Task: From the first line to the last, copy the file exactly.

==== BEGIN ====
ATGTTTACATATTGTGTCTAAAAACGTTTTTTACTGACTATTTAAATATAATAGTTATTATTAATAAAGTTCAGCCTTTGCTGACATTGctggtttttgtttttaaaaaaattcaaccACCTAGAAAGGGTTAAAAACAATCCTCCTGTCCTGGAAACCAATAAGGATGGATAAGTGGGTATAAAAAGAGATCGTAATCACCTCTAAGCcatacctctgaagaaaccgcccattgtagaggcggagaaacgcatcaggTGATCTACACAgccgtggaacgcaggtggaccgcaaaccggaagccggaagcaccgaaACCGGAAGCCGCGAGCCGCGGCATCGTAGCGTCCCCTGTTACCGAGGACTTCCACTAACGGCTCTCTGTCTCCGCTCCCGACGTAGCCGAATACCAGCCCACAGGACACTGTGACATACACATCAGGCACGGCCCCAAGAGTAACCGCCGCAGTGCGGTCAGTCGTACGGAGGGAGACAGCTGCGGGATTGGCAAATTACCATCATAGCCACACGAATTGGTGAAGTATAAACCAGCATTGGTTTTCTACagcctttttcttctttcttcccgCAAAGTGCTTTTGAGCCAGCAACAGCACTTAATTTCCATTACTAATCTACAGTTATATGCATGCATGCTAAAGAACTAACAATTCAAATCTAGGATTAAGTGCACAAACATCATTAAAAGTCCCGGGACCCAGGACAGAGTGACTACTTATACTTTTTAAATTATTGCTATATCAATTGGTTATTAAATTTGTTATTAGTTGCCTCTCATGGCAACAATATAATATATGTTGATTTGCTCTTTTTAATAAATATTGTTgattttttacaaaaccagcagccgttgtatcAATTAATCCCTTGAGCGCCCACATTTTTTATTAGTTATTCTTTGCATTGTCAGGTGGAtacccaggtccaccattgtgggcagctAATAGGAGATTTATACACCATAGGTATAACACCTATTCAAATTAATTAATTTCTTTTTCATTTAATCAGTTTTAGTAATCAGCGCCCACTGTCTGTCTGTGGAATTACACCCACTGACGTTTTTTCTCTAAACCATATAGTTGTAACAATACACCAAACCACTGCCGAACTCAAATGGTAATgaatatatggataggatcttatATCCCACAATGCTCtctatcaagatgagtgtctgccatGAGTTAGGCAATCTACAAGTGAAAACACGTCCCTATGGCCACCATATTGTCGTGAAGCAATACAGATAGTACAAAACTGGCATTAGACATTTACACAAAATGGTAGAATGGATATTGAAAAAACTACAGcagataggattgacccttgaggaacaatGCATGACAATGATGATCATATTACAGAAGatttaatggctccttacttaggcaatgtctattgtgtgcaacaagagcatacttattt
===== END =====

ATGTTTACATATTGTGTCTAAAAACGTTTTTTACTGACTATTTAAATATAATAGTTATTATTAATAAAGTTCAGCCTTTGCTGACATTGctggtttttgtttttaaaaaaattcaaccACCTAGAAAGGGTTAAAAACAATCCTCCTGTCCTGGAAACCAATAAGGATGGATAAGTGGGTATAAAAAGAGATCGTAATCACCTCTAAGCcatacctctgaagaaaccgcccattgtagaggcggagaaacgcatcaggTGATCTACACAgccgtggaacgcaggtggaccgcaaaccggaagccggaagcaccgaaACCGGAAGCCGCGAGCCGCGGCATCGTAGCGTCCCCTGTTACCGAGGACTTCCACTAACGGCTCTCTGTCTCCGCTCCCGACGTAGCCGAATACCAGCCCACAGGACACTGTGACATACACATCAGGCACGGCCCCAAGAGTAACCGCCGCAGTGCGGTCAGTCGTACGGAGGGAGACAGCTGCGGGATTGGCAAATTACCATCATAGCCACACGAATTGGTGAAGTATAAACCAGCATTGGTTTTCTACagcctttttcttctttcttcccgCAAAGTGCTTTTGAGCCAGCAACAGCACTTAATTTCCATTACTAATCTACAGTTATATGCATGCATGCTAAAGAACTAACAATTCAAATCTAGGATTAAGTGCACAAACATCATTAAAAGTCCCGGGACCCAGGACAGAGTGACTACTTATACTTTTTAAATTATTGCTATATCAATTGGTTATTAAATTTGTTATTAGTTGCCTCTCATGGCAACAATATAATATATGTTGATTTGCTCTTTTTAATAAATATTGTTgattttttacaaaaccagcagccgttgtatcAATTAATCCCTTGAGCGCCCACATTTTTTATTAGTTATTCTTTGCATTGTCAGGTGGAtacccaggtccaccattgtgggcagctAATAGGAGATTTATACACCATAGGTATAACACCTATTCAAATTAATTAATTTCTTTTTCATTTAATCAGTTTTAGTAATCAGCGCCCACTGTCTGTCTGTGGAATTACACCCACTGACGTTTTTTCTCTAAACCATATAGTTGTAACAATACACCAAACCACTGCCGAACTCAAATGGTAATgaatatatggataggatcttatATCCCACAATGCTCtctatcaagatgagtgtctgccatGAGTTAGGCAATCTACAAGTGAAAACACGTCCCTATGGCCACCATATTGTCGTGAAGCAATACAGATAGTACAAAACTGGCATTAGACATTTACACAAAATGGTAGAATGGATATTGAAAAAACTACAGcagataggattgacccttgaggaacaatGCATGACAATGATGATCATATTACAGAAGatttaatggctccttacttaggcaatgtctattgtgtgcaacaagagcatacttattt